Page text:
The Cratchit family are the perfect example of the difficulties faced by the poor in Victorian England. Their housing situation, the children working, and Bob working for such a low wage are all social factors that the poor had to live with daily so that they didn’t have to enter workhouses. The population increased dramatically throughout the century, so there were lots of skilled people available to work but not lots of work available. At the end of the century, the population in England was nearly triple what it was at the beginning.
Workhouses were set up for the poor to work in, but the poor were treated cruelly in these workhouses, and often didn’t make it out until they died with very low wages paid to them…if any at all. Because poor people were so fearful of having to enter into these workhouses, they were willing to work for very low wages. If someone didn’t want to work for a certain wage, there were twenty others lined up who would take his job in an instant. The rich wanted to stay rich and were very cruel to their employees. Bob Cratchit is a perfect example of this.
Scrooge knew that 15 “bob” a week wasn’t enough for Bob to feed his family and survive on, but still never paid him any higher. Bob suffered terrible conditions at work, often working very long hours and in a freezing room – he was only allowed one coal in his fire – but still he went in every day, because he knew that he would struggle to find more work and Scrooge would easily replace him. Because Bob wasn’t payed enough for his family to have basic necessities such as food and a roof over their head, his daughter Martha had to find work.
It was very common for children to work during the Victorian Era, as they were cheaper to hire than the adults. Another reason why children were hired was because they could do all of the horrible jobs that adults were too big to do, such as little children scrambling under factory equipment to pick up things that had fallen or reaching into the equipment to fix something that an adult’s arm would have been too big to reach. Many children were maimed this way, and many lost limbs or lives.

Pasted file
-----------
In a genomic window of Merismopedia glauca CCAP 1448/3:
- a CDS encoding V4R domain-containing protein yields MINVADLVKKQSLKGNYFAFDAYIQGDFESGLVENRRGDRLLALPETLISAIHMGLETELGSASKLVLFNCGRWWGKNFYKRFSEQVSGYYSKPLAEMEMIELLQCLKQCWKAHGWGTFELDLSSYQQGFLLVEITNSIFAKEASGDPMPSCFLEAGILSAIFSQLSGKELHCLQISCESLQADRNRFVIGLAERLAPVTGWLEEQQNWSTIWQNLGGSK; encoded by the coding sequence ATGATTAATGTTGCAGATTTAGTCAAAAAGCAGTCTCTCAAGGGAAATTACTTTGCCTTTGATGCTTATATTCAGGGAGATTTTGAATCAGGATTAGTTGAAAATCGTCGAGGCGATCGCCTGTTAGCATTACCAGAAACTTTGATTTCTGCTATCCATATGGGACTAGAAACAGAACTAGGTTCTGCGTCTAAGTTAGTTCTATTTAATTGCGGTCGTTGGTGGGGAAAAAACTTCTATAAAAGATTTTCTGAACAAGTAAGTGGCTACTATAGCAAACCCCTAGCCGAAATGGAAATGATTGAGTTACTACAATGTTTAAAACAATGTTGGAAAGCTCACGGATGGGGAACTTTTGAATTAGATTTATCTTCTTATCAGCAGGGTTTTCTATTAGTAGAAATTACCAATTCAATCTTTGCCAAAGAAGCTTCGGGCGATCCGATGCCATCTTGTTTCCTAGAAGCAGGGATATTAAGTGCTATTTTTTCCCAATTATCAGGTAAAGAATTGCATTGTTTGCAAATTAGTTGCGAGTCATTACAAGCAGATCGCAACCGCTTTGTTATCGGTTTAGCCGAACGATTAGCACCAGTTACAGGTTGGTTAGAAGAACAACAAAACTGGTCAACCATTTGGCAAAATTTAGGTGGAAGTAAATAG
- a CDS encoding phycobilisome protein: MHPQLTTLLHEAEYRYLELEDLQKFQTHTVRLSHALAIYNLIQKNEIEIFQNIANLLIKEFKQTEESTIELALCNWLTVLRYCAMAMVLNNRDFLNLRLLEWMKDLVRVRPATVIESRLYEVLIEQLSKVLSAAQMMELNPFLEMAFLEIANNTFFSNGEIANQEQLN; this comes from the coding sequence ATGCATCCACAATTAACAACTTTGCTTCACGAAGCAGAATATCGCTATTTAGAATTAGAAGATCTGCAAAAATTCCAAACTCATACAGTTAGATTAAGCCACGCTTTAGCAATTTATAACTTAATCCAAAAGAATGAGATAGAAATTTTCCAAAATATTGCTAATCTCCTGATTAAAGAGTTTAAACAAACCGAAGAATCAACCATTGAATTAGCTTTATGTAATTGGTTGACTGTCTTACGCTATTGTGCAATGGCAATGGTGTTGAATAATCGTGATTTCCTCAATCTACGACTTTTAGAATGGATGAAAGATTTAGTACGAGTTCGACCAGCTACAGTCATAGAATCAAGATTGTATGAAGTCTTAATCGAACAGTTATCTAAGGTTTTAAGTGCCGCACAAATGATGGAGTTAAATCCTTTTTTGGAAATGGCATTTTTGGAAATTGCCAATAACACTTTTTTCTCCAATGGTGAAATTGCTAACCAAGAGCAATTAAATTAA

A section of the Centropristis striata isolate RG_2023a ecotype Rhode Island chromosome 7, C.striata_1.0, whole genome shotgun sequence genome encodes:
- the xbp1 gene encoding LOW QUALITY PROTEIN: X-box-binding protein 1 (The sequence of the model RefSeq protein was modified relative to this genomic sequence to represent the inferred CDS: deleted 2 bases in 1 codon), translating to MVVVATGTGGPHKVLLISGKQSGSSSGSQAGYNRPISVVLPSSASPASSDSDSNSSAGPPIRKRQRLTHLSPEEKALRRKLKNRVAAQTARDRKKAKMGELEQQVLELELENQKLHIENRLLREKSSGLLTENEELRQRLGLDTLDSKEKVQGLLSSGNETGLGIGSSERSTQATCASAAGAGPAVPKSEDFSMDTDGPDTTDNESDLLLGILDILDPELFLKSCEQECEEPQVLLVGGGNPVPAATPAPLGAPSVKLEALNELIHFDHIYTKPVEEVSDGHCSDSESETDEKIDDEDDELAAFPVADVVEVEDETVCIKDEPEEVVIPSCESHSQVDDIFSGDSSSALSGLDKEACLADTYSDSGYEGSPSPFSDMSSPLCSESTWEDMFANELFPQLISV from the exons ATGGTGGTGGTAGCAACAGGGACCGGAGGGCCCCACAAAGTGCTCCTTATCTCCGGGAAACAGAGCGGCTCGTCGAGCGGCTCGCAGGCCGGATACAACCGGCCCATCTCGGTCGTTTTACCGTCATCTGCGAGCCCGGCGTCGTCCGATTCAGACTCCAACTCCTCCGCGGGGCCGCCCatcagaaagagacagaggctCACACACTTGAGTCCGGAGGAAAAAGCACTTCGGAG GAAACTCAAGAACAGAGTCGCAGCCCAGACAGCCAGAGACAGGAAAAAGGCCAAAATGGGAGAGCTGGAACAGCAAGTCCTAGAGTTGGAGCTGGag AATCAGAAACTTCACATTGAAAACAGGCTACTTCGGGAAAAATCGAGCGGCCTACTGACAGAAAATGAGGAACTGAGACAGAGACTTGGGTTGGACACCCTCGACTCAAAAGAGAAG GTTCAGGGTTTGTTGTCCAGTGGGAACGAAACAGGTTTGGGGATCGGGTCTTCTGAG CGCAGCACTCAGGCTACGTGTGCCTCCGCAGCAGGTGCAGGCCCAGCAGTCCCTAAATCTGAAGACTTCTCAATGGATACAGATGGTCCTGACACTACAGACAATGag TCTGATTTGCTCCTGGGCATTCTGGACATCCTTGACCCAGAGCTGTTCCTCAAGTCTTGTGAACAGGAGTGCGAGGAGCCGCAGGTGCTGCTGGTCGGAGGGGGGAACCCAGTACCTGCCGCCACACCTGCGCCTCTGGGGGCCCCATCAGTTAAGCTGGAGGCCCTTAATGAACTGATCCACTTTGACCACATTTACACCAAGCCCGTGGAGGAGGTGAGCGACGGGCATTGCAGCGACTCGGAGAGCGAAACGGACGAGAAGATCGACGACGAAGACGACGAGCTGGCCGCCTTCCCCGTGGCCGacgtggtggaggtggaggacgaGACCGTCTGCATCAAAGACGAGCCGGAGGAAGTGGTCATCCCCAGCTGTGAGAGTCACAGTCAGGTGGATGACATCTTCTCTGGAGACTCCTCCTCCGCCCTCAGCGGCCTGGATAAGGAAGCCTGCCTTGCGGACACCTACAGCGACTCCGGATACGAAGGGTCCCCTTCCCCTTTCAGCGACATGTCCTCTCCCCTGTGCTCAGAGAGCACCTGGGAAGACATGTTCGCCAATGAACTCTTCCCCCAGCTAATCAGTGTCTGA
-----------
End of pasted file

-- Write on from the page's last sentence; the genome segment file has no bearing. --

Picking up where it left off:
Martha worked at the Millers for a wage even lower than Bob’s, and for a boss even crueller than Scrooge. Yet even with Bob and Martha both working, there was still not enough money coming into the household to afford the basic necessities such as food, and Peter had to look for work as well. It was quite common for large families to live in small houses near factories, as families had to live close to where they worked. Because there were so many people around, and all of them wanted to live close to their work, housing was scarce and expensive.
For Bob’s family of five children, himself, and his wife to live in a four roomed house, they were better off than most of the poor. Rich landlords would turn a house meant for one family into a housing facility for up to thirty people to live in. they wouldn’t care for the upkeep or condition of these places, only caring that the rent was paid on time. If the rent was not paid, then the family would be chucked out and a replacement one would be found almost instantaneously. Wealthy people would live side-by-side with housing slums, as these housing facilities were close to the elegant houses of the few rich.
Bob and his family likely didn’t live in one of these places, but were one of the lucky few to have a tiny cottage to themselves. They would have been very anxious about always making the rent, and often would have gone without food and warmth to ensure a roof over their head…knowing that if they didn’t, worse conditions lay ahead of them. So, in these few ways and many more, the Cratchit family exemplified the difficulties that the poor faced whilst living in Victorian England.